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The UK government is funding plans for an e-highway on which electric lorries would be powered by overhead cables.

£2 million will go towards the study and design of the system, with the e-highway potentially in action as soon as 2024 on the M180 near Scunthorpe, Lincolnshire, if the designs are approved and the building work funded.

Led by construction company Costain, the study will also involve academics from the Centre of Sustainable Road Freight (CSRF), a shared venture between the universities of Cambridge and Heriot-Watt.

Lorries would be rigged with pantographs, roof-mounted apparatus of a kind also used by trams and trains, with a smaller battery for power coming onto and off the motorway.

HGVs on the motorway

In theory, according to the CSRF, a system of electric roads could cover and allow electric lorries to reach most of the UK by 2030, with a cost of £19 billion paying for itself within 15 years.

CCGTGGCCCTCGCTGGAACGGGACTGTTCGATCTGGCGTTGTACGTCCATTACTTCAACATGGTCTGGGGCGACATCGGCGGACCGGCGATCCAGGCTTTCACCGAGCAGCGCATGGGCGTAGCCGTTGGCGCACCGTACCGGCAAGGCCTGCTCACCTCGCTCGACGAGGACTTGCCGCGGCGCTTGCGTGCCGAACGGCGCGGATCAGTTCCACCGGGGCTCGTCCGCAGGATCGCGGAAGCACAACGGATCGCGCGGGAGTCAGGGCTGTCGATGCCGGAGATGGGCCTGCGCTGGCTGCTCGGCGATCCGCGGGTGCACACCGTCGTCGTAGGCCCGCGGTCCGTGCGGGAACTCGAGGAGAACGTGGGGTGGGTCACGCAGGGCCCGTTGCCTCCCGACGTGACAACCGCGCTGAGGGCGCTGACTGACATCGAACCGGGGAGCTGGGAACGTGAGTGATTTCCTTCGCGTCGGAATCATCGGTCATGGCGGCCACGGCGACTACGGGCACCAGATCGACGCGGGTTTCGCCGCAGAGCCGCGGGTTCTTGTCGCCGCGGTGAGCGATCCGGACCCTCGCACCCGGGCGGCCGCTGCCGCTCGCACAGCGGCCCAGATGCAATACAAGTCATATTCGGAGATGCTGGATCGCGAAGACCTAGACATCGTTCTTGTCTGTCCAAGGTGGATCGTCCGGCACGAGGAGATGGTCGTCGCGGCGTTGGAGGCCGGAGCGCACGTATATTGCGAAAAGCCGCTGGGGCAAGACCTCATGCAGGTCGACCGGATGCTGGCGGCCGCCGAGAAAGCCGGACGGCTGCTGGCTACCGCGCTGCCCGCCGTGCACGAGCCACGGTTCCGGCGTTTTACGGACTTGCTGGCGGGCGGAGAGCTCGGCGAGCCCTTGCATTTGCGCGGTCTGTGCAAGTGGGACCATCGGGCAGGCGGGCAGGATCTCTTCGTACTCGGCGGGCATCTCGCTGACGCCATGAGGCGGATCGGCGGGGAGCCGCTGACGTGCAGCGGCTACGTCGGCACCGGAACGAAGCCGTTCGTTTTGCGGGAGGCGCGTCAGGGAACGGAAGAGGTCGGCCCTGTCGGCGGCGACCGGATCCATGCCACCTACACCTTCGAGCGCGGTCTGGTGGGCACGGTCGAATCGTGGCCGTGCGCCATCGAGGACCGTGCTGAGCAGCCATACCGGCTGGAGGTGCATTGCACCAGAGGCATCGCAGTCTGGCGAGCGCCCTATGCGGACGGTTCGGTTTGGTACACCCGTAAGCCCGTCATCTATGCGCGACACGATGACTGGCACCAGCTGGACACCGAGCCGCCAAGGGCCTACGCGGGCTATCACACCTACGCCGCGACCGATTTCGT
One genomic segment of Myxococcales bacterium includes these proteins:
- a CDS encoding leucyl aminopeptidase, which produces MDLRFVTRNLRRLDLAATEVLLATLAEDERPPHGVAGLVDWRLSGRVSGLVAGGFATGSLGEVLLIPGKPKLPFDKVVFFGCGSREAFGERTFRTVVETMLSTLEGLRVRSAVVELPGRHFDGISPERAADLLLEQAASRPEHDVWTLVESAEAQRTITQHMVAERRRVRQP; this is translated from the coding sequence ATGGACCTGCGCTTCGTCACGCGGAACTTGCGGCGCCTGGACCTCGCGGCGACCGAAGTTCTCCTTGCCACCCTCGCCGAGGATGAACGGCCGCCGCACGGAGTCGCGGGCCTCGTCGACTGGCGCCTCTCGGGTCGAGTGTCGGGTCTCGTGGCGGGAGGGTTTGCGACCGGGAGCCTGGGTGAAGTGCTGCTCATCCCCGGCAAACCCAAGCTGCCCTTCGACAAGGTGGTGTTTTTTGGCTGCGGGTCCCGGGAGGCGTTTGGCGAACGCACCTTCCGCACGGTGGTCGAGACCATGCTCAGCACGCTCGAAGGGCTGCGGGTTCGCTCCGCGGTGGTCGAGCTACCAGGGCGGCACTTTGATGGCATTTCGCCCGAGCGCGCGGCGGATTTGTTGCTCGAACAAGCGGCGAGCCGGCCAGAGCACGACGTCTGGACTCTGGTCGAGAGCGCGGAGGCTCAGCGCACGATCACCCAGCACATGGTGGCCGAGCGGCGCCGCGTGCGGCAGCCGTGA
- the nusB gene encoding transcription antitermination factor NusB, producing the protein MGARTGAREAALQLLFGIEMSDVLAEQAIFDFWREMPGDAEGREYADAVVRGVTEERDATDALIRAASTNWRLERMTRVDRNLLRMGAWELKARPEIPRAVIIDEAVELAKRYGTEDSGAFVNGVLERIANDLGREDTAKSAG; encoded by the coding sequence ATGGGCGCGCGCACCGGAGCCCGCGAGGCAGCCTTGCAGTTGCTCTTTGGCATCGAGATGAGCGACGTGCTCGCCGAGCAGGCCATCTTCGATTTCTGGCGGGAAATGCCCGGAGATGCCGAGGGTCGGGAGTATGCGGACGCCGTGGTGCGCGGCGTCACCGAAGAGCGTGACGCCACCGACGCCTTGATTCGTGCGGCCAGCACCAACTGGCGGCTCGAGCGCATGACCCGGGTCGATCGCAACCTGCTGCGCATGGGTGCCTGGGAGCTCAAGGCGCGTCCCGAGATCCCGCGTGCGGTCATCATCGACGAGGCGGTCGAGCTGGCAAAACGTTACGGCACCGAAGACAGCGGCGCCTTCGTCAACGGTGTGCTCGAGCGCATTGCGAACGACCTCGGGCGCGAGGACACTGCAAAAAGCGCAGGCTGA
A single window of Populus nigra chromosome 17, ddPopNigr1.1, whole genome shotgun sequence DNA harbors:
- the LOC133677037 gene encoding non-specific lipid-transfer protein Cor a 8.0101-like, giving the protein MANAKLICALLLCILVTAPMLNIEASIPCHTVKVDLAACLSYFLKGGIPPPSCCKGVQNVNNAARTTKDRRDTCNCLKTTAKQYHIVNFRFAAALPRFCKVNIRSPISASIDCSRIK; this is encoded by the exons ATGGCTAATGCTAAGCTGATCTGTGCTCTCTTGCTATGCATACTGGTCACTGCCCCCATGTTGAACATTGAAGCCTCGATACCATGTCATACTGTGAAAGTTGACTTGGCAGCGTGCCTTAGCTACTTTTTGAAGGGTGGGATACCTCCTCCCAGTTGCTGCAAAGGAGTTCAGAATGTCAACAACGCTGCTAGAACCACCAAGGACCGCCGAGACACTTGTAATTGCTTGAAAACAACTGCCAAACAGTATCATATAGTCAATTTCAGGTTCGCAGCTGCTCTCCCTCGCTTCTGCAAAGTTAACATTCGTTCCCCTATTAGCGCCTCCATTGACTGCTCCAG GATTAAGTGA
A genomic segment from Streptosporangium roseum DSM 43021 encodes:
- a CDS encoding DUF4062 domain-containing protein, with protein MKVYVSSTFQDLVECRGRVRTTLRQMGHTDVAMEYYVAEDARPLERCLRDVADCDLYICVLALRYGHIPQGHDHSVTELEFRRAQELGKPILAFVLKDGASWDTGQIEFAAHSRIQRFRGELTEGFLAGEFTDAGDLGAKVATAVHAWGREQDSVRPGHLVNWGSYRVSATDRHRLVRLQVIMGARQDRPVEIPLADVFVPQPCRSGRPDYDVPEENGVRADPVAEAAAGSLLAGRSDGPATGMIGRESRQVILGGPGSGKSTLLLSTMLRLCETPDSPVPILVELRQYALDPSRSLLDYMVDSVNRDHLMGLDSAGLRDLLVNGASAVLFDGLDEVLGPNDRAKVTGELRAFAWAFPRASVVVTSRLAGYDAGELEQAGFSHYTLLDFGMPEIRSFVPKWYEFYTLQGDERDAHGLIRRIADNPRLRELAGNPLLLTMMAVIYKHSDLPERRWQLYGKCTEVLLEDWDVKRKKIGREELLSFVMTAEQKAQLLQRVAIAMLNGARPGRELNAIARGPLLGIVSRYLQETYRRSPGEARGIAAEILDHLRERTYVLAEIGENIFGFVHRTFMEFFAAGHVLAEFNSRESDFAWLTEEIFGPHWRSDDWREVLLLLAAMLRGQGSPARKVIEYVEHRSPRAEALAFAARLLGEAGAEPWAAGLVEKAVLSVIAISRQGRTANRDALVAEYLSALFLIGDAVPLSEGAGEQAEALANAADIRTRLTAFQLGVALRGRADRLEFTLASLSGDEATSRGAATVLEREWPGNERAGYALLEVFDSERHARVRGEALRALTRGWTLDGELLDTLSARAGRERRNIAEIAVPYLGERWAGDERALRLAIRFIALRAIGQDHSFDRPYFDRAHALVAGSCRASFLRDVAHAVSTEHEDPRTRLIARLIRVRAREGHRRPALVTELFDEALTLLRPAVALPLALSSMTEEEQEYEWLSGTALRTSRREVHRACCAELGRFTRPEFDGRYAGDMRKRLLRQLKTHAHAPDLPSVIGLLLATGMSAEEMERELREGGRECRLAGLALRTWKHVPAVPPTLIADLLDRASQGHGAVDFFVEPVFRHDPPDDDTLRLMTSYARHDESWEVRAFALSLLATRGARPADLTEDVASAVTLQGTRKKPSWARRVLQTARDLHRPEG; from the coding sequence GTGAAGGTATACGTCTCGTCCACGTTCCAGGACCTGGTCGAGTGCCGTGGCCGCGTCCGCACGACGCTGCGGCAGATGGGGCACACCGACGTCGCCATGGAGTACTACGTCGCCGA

The Department of Transport is also funding studies of hydrogen fuel cell trucks and battery electric lorries, all attempts to decarbonise road freight and achieve the country’s target of net zero carbon emissions by 2050.

Diesel and petrol lorries will be banned in Britain by 2040, making the development of new, commercially viable technology a priority in a short space of time.

Source: The Guardian

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